Activists never seem to do this. The West Village spends its energy and organization protesting NYU expansion, but doesn't spend it on brokering a deal with Community District 1 to take the expansion where it would be welcome and where NYU would, given the right tax breaks, be willing to locate.

Every NIMBY struggle has this failure: it shoves the problem somewhere else, rather than solve the problem.

Tenant activists focus on the struggle for rent regulations, but don't consider the larger economic forces that resist the expansion of regulations. The only way to ease the housing market is glutting it with housing. And since only luxury housing is lucrative enough to justify construction, housing advocates should be advocating for luxury housing in neighborhoods that welcome it -- the Financial District, the ex-Flower and Garment Districts, Chelsea -- anywhere far from residential low-income community neighborhoods.  The tenant advocates should work with the developers and landlords to upzone those luxury neighborhoods, and ask for means to expedite construction in the city those neighborhoods.

Instead of complaining about real estate tax breaks for developers, tenant activists should advocate for them -- in upscale neighborhoods where renters are paying upscale rents so they can relocate at no significant cost. There should be Beeckman Towers in all those neighborhoods, drawing the wealthy away from the tenements that they gentrify in lower-income neighborhoods. Leave the older buildings to the locals. Luxury, after all, is an excess. Decent people can live well in older buildings without a doorman and elevator. I do, and I'd never want to live in an elevator building with a doorman. What for? It's disgusting. If the upscale want that, let them. 

Warehousing of luxury units should be prohibitively taxed -- equal to the rate of its rent. And yes, most upscale people would live in Manhattan and most down-scale folks would live in the outer boroughs and that's unfair. Just like now. If the city would invest in a subway system for Queens and Brooklyn that will conveniently connect them, living in the outer boroughs might actually be more fun than Manhattan.

Low-income communities -- Chinatown and Harlem in Manhattan, for example -- should be protectively zoned to retain their streetscapes and commercial vitality. And their rents should remain regulated at low levels, including commercial rents for small shops (no chains, limited banks, no expanding nightlife strips).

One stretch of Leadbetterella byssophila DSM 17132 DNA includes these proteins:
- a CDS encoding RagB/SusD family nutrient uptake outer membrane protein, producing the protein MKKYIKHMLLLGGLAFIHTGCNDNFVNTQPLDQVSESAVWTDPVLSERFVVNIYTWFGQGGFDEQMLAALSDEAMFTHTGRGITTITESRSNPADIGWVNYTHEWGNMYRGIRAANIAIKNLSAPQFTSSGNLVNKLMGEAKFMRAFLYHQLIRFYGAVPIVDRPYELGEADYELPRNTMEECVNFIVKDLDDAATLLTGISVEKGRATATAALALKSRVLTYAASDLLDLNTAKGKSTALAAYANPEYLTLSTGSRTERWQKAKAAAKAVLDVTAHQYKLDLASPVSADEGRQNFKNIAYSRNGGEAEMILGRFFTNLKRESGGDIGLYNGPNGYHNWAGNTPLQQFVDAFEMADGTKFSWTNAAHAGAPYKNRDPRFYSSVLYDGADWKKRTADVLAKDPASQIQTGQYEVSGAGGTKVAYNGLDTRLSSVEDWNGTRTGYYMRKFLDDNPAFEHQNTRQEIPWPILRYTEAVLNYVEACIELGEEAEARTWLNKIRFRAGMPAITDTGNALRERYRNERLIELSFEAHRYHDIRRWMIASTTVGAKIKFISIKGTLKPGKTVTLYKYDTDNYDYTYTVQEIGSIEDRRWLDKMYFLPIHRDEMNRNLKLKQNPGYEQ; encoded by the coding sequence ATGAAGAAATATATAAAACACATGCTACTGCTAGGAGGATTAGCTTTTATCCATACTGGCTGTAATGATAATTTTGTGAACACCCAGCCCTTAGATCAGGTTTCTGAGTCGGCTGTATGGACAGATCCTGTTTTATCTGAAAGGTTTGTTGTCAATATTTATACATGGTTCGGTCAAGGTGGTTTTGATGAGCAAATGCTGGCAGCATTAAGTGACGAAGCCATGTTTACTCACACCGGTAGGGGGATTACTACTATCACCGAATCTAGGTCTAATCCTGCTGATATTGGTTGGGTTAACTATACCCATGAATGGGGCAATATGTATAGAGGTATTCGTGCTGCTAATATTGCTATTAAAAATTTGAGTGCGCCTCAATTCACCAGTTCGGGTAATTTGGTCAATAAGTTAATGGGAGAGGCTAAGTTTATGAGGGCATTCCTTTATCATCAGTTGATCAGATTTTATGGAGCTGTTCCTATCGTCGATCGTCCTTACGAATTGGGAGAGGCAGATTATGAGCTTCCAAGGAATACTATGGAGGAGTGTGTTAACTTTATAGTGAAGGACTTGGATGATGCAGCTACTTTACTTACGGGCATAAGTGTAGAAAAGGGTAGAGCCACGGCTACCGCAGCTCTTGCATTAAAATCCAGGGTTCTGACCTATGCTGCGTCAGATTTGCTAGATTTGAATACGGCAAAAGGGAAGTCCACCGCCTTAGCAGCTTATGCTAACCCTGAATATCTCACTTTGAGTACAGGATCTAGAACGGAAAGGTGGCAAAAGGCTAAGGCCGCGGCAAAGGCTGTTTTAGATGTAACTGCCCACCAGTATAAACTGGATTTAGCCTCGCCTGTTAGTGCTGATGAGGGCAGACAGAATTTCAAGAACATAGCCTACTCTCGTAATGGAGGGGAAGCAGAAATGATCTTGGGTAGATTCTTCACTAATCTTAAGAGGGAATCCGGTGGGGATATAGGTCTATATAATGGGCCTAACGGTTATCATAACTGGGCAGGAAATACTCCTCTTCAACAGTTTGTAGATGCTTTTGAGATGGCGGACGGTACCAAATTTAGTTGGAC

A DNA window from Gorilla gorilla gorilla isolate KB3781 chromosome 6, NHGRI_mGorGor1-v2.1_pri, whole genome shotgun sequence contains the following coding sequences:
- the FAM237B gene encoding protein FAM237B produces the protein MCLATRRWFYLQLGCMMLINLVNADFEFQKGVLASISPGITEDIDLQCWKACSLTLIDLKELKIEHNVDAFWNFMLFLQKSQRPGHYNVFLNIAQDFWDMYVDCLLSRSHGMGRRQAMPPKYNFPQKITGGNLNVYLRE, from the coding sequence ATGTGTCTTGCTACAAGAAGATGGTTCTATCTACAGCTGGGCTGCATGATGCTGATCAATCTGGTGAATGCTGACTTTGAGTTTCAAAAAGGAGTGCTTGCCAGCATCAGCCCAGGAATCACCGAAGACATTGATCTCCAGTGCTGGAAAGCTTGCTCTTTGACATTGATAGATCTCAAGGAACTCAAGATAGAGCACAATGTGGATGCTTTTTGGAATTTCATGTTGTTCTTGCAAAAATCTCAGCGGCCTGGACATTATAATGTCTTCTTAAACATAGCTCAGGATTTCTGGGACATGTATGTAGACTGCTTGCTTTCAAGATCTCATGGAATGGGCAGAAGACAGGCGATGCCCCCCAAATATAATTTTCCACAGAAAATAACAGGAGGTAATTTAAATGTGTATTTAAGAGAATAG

Unless the tenant movement can game the market, the market will gradually eliminate regulations. The alternative -- organizing renters throughout the five boroughs into a voting block -- is not being done either. Tenant advocates use tenants as foot soldiers, pawns: they bring tenants out to a demonstration once or twice a year in a meaningless and discouraging gesture.

Tenant advocates should create a city-wide tenants union where all renters can vote, communicate and run their own union. Currently, groups like Tenants and Neighbors are top-down, with paid organizers who, though knowledgeable and dedicated, are not a mass of angry voters empowered to speak for themselves in their own voice with their own organization for which they themselves feel ownership.

But if advocates could solve for the economy overall, there'd be no need to organize tenants.

The only danger I see in huge luxury construction in upscale areas is the chance that it will attract even more upscale renters from other cities, keeping the rent market tight. In that case, it would at worst not change the current market. But even so, the expansion of upscale residents in upscale areas away from smaller communities would benefit those smaller communities, since services for the wealthy create a lot of employment, which means many more waiter-artists and produce drivers and ushers and doorman and janitors and electricians and plumbers... In a city bereft of manufacturing, that's the only future, for better or worse.

But here I'd trust in the Pareto distribution that holds of cities. New York will never be more than twice the size of the next largest city -- that seems to be a generalization of human aggregation. If it doesn't hold, then we'll just have to bring back street crime and drive the rich back out, and settle for Detroit-on-the-Hudson.